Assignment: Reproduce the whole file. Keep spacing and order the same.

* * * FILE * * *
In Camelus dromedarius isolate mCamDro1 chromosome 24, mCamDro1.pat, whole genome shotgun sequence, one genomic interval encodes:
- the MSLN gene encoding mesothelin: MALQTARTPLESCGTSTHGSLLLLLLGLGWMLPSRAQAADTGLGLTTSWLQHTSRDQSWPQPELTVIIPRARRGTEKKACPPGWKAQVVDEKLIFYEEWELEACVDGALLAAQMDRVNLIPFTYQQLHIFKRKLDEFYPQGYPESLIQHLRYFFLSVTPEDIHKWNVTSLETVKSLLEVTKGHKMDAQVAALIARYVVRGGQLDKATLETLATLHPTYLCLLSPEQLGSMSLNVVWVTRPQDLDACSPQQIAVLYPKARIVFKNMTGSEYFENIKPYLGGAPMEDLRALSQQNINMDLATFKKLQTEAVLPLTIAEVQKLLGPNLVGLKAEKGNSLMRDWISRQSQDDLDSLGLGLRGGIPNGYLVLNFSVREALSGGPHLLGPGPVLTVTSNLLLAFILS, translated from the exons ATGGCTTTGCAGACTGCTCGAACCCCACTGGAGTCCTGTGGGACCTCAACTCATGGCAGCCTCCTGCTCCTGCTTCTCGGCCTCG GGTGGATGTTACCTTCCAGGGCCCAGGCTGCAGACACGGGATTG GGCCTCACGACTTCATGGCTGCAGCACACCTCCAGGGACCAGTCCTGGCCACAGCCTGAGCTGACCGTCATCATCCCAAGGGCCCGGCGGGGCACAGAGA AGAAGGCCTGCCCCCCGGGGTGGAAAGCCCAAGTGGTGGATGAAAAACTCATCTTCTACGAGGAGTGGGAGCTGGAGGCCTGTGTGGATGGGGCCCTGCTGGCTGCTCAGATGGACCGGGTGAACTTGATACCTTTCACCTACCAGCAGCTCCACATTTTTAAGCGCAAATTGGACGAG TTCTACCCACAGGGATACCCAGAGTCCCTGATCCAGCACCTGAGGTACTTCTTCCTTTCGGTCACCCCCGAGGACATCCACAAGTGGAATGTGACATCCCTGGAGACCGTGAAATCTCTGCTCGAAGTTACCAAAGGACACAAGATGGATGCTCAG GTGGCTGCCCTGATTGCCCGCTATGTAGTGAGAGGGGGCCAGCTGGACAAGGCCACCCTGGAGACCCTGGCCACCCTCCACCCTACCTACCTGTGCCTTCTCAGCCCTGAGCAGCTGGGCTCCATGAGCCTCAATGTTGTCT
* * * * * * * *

In Camelus dromedarius isolate mCamDro1 chromosome 24, mCamDro1.pat, whole genome shotgun sequence, one genomic interval encodes:
- the MSLN gene encoding mesothelin: MALQTARTPLESCGTSTHGSLLLLLLGLGWMLPSRAQAADTGLGLTTSWLQHTSRDQSWPQPELTVIIPRARRGTEKKACPPGWKAQVVDEKLIFYEEWELEACVDGALLAAQMDRVNLIPFTYQQLHIFKRKLDEFYPQGYPESLIQHLRYFFLSVTPEDIHKWNVTSLETVKSLLEVTKGHKMDAQVAALIARYVVRGGQLDKATLETLATLHPTYLCLLSPEQLGSMSLNVVWVTRPQDLDACSPQQIAVLYPKARIVFKNMTGSEYFENIKPYLGGAPMEDLRALSQQNINMDLATFKKLQTEAVLPLTIAEVQKLLGPNLVGLKAEKGNSLMRDWISRQSQDDLDSLGLGLRGGIPNGYLVLNFSVREALSGGPHLLGPGPVLTVTSNLLLAFILS, translated from the exons ATGGCTTTGCAGACTGCTCGAACCCCACTGGAGTCCTGTGGGACCTCAACTCATGGCAGCCTCCTGCTCCTGCTTCTCGGCCTCG GGTGGATGTTACCTTCCAGGGCCCAGGCTGCAGACACGGGATTG GGCCTCACGACTTCATGGCTGCAGCACACCTCCAGGGACCAGTCCTGGCCACAGCCTGAGCTGACCGTCATCATCCCAAGGGCCCGGCGGGGCACAGAGA AGAAGGCCTGCCCCCCGGGGTGGAAAGCCCAAGTGGTGGATGAAAAACTCATCTTCTACGAGGAGTGGGAGCTGGAGGCCTGTGTGGATGGGGCCCTGCTGGCTGCTCAGATGGACCGGGTGAACTTGATACCTTTCACCTACCAGCAGCTCCACATTTTTAAGCGCAAATTGGACGAG TTCTACCCACAGGGATACCCAGAGTCCCTGATCCAGCACCTGAGGTACTTCTTCCTTTCGGTCACCCCCGAGGACATCCACAAGTGGAATGTGACATCCCTGGAGACCGTGAAATCTCTGCTCGAAGTTACCAAAGGACACAAGATGGATGCTCAG GTGGCTGCCCTGATTGCCCGCTATGTAGTGAGAGGGGGCCAGCTGGACAAGGCCACCCTGGAGACCCTGGCCACCCTCCACCCTACCTACCTGTGCCTTCTCAGCCCTGAGCAGCTGGGCTCCATGAGCCTCAATGTTGTCT